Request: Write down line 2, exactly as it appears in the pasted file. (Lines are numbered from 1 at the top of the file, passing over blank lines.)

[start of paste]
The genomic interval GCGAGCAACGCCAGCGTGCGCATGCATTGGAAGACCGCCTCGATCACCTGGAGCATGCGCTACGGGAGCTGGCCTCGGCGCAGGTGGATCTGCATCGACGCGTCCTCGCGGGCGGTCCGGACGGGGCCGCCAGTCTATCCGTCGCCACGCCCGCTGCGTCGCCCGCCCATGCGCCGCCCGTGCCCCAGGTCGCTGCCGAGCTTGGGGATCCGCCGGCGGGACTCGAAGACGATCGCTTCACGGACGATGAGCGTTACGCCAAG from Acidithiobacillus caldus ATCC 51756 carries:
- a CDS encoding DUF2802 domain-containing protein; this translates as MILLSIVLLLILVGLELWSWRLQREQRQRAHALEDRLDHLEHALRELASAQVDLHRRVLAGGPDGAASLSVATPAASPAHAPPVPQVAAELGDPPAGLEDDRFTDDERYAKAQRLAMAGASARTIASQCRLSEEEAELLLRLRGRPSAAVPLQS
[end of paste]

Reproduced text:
- a CDS encoding DUF2802 domain-containing protein; this translates as MILLSIVLLLILVGLELWSWRLQREQRQRAHALEDRLDHLEHALRELASAQVDLHRRVLAGGPDGAASLSVATPAASPAHAPPVPQVAAELGDPPAGLEDDRFTDDERYAKAQRLAMAGASARTIASQCRLSEEEAELLLRLRGRPSAAVPLQS